With the many options to produce and sell what you want to see in the world, it can even take away the power that high-end name brands have been holding over society for generations.
Name-brands tend to evoke the desire of wanting to be accepted and fit in. It provides a sense of connection with others that many crave. Collecting name-brands that others have as well can reinforce self-validation; that maybe you’re making the right decision because others have made that same decision.
That mentality is beginning to show signs of falling through the cracks of society nowadays. Near disdain can be detected in the consumer culture and big-brand mindset that it’s the name behind the product that matters, not the product itself. Independent branding is shedding light on how quality should and will make or break a company. And when an individual doesn’t like how a brand is doing something, instead of just biting the bullet and buying the product or just buying from another name entirely, that individual could just decide to create her own brand instead.
These entrepreneurial tendencies are being seen more and more today. Some of these independent brands are from big named people while others are from just another neighbor in the community.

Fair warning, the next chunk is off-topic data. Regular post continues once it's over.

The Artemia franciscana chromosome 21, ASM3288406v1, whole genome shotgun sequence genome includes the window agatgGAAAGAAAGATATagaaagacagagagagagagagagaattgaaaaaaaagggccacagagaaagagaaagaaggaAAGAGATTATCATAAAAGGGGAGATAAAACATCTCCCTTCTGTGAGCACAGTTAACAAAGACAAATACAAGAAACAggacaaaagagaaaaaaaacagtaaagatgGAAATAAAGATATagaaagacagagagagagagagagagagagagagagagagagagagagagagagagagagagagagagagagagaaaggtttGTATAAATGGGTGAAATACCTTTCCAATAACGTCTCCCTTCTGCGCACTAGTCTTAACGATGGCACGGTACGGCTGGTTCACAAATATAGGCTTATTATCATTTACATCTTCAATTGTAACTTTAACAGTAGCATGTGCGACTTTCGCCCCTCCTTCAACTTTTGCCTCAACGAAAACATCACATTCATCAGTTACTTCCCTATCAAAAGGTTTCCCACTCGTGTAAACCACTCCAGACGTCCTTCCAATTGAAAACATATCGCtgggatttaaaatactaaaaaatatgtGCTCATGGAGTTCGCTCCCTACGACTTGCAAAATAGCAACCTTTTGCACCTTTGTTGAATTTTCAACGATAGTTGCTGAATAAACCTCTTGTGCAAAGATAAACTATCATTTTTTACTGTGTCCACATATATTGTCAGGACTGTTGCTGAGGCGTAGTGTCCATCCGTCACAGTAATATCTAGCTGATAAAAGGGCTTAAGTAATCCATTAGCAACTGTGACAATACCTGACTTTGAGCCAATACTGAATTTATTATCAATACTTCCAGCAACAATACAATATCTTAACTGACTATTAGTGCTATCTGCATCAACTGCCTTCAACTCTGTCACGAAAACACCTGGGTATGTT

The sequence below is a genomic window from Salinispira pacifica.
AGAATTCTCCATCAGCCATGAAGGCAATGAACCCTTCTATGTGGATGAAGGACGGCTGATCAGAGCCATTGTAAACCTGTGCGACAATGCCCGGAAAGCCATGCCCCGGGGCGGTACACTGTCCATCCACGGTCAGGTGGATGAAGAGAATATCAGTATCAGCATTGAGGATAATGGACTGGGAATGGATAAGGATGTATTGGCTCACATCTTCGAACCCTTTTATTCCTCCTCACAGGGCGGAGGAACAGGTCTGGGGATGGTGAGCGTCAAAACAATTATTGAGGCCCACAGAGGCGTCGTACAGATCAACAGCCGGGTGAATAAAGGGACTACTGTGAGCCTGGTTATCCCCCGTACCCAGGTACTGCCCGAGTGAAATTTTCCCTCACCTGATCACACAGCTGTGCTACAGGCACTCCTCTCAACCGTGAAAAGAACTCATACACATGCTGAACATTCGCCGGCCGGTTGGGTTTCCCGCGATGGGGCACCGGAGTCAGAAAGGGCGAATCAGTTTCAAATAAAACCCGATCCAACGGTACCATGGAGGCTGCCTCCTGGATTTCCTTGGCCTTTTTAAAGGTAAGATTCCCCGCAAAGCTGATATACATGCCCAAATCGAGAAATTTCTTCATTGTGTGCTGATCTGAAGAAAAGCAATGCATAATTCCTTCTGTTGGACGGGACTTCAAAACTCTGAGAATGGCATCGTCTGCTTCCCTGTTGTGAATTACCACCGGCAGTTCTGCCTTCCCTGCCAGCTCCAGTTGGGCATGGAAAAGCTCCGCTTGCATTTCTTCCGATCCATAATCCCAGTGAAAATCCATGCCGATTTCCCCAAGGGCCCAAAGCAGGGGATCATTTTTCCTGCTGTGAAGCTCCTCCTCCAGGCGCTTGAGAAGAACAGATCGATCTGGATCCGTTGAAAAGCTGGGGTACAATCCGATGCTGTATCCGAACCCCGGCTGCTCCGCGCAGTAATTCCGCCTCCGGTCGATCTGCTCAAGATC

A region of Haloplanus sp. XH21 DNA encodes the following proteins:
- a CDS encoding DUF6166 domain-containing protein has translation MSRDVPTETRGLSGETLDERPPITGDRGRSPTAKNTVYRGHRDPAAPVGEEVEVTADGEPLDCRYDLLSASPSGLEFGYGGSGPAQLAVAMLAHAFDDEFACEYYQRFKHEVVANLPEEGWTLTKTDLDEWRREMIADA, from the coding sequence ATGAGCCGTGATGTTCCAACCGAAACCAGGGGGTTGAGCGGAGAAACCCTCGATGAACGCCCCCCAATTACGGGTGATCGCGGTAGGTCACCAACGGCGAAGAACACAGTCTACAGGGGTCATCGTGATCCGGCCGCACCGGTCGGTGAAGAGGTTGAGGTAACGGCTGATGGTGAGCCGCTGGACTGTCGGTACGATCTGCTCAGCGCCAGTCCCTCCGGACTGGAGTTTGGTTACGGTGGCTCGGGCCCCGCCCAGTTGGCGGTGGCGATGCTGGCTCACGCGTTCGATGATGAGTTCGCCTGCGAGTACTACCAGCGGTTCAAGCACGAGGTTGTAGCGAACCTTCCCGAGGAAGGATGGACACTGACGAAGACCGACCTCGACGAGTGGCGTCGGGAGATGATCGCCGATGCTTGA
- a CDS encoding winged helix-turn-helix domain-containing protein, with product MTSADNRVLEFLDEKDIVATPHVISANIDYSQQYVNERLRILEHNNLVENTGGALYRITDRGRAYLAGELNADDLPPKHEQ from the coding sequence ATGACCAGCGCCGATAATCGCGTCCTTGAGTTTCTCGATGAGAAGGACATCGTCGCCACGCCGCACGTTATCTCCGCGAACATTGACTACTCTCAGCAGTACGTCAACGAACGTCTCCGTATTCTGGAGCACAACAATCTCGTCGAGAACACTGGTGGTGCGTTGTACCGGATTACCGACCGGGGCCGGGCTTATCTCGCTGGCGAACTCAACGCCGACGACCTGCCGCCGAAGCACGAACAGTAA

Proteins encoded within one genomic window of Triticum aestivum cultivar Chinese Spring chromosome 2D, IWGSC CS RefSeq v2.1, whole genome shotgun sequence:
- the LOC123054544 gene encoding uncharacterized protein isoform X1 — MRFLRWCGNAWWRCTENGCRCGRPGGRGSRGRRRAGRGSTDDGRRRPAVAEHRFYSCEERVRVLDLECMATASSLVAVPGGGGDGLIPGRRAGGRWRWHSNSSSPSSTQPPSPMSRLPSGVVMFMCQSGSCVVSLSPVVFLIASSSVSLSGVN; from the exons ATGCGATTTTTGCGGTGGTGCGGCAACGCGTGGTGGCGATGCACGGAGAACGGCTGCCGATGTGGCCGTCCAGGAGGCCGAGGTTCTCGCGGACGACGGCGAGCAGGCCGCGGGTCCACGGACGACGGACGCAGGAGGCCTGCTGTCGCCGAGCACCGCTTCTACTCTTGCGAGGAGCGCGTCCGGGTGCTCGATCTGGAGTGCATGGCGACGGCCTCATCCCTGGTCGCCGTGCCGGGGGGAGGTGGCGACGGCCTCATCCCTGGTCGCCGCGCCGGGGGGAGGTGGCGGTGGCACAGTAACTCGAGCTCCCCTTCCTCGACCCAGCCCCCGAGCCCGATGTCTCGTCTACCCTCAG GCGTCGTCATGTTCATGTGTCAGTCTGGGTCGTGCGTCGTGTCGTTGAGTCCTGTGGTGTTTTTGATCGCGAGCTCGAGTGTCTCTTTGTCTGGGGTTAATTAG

Ike Shehadeh opened his independent brand and sandwich shop, Ike’s Place, in 2007. The motivation for this one of a kind sandwich eatery stemmed from Ike himself growing tired of the restaurant industry not putting the customer’s happiness first. That paved the way to the backbone of ike’s Place, it’s extensive and incredibly unique and customizable menu. This independent brand has grown immensely because of its near idyllic standpoint and now has locations all over California.
The biggest impact on consumer culture and independent branding, however, comes from millennials. Not only are the majority of independent brands and companies being led by millennials as previous generations are phasing out with retirement, those same millennials are mixing their branding together with a sense of corporate social responsibility and concern for the workplace environment.
Cone Communications says that 70% of millennials are willing to spend more with brands that support causes they care about.
Independent brands like sporting gear and backpack company Osprey Packs has shown great success with their high-performance apparel collection. The company is dedicated to limiting waste and its Colorado headquarters runs entirely on renewable energy. Osprey has been around and thriving for 20 years as an independent brand. The millennial generation especially has played a part in Osprey Packs’ success because of the independent brand’s dedication to making a difference in the world, even if it’s one backpack at a time.
The millennials are changing what’s important in society and consumer culture. With independent branding, there’s been more success and community impact than ever before. The ideal standards people have for brands now have switched gears. Major brand names that can’t get on board with these new standards by the consumer, are being replaced or pushed aside from independent branding.